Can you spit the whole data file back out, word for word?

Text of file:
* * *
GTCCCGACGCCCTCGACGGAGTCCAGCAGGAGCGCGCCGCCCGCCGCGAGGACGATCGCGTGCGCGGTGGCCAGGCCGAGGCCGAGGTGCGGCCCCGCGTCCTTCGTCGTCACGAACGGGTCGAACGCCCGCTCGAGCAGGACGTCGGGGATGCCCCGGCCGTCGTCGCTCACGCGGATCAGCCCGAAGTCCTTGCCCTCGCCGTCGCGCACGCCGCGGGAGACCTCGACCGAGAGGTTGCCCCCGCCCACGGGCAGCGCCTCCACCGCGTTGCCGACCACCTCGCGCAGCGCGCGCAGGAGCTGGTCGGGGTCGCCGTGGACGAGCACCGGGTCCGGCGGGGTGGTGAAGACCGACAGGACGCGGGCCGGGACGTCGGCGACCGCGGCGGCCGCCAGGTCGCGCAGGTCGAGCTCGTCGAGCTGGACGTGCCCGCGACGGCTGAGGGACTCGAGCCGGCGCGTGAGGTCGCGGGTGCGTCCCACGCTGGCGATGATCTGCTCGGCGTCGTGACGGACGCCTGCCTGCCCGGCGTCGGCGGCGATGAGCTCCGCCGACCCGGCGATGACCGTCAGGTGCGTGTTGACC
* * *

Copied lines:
GTCCCGACGCCCTCGACGGAGTCCAGCAGGAGCGCGCCGCCCGCCGCGAGGACGATCGCGTGCGCGGTGGCCAGGCCGAGGCCGAGGTGCGGCCCCGCGTCCTTCGTCGTCACGAACGGGTCGAACGCCCGCTCGAGCAGGACGTCGGGGATGCCCCGGCCGTCGTCGCTCACGCGGATCAGCCCGAAGTCCTTGCCCTCGCCGTCGCGCACGCCGCGGGAGACCTCGACCGAGAGGTTGCCCCCGCCCACGGGCAGCGCCTCCACCGCGTTGCCGACCACCTCGCGCAGCGCGCGCAGGAGCTGGTCGGGGTCGCCGTGGACGAGCACCGGGTCCGGCGGGGTGGTGAAGACCGACAGGACGCGGGCCGGGACGTCGGCGACCGCGGCGGCCGCCAGGTCGCGCAGGTCGAGCTCGTCGAGCTGGACGTGCCCGCGACGGCTGAGGGACTCGAGCCGGCGCGTGAGGTCGCGGGTGCGTCCCACGCTGGCGATGATCTGCTCGGCGTCGTGACGGACGCCTGCCTGCCCGGCGTCGGCGGCGATGAGCTCCGCCGACCCGGCGATGACCGTCAGGTGCGTGTTGACC